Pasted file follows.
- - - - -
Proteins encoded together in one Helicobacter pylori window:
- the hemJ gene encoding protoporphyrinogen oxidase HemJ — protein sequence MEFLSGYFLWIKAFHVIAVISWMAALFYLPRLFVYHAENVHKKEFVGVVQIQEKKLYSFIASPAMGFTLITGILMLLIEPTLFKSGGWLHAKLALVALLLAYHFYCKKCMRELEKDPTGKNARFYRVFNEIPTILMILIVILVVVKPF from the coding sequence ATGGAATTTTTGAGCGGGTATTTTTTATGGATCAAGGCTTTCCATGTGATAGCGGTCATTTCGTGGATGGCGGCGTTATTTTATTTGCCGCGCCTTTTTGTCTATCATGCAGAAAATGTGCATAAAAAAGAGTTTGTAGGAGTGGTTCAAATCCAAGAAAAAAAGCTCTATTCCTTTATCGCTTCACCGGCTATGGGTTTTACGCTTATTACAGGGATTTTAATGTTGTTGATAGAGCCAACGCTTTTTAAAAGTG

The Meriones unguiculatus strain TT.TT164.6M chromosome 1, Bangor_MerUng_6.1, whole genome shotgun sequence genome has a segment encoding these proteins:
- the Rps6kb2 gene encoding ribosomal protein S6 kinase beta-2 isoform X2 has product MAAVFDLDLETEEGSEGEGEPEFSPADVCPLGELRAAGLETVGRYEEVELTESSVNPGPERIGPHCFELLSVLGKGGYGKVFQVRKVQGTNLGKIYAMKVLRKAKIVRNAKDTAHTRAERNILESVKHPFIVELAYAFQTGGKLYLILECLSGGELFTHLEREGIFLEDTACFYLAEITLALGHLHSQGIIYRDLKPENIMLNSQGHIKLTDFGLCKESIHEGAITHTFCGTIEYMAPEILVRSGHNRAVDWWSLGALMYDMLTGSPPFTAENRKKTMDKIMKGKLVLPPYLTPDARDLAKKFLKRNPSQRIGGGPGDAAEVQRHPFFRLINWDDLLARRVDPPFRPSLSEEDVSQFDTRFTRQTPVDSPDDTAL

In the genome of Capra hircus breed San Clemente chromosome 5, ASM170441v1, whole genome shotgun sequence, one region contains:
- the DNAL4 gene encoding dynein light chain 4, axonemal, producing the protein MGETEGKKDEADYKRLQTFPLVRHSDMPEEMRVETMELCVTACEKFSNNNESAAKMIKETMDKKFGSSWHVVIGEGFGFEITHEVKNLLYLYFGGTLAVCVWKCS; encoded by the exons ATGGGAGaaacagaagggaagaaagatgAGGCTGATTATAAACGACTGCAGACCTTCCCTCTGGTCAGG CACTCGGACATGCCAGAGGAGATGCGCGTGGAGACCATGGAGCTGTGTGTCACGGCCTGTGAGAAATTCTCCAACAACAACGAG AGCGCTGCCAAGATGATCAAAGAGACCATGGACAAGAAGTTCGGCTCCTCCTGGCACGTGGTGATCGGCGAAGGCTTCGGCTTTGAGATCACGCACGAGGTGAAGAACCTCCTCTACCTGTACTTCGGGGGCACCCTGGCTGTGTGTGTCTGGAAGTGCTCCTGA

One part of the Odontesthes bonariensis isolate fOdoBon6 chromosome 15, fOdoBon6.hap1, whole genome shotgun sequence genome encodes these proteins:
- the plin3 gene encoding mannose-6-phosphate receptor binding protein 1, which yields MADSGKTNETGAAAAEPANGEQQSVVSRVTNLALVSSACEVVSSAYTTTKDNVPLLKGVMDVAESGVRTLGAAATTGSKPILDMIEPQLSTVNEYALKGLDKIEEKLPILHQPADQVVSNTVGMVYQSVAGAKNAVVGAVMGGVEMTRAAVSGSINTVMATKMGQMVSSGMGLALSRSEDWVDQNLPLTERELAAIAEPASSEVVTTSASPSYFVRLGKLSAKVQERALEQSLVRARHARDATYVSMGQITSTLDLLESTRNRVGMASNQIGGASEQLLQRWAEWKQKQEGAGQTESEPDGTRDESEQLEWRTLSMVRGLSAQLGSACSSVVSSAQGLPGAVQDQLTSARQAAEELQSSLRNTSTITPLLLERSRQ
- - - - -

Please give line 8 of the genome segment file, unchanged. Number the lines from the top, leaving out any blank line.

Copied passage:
- the plin3 gene encoding mannose-6-phosphate receptor binding protein 1, which yields MADSGKTNETGAAAAEPANGEQQSVVSRVTNLALVSSACEVVSSAYTTTKDNVPLLKGVMDVAESGVRTLGAAATTGSKPILDMIEPQLSTVNEYALKGLDKIEEKLPILHQPADQVVSNTVGMVYQSVAGAKNAVVGAVMGGVEMTRAAVSGSINTVMATKMGQMVSSGMGLALSRSEDWVDQNLPLTERELAAIAEPASSEVVTTSASPSYFVRLGKLSAKVQERALEQSLVRARHARDATYVSMGQITSTLDLLESTRNRVGMASNQIGGASEQLLQRWAEWKQKQEGAGQTESEPDGTRDESEQLEWRTLSMVRGLSAQLGSACSSVVSSAQGLPGAVQDQLTSARQAAEELQSSLRNTSTITPLLLERSRQ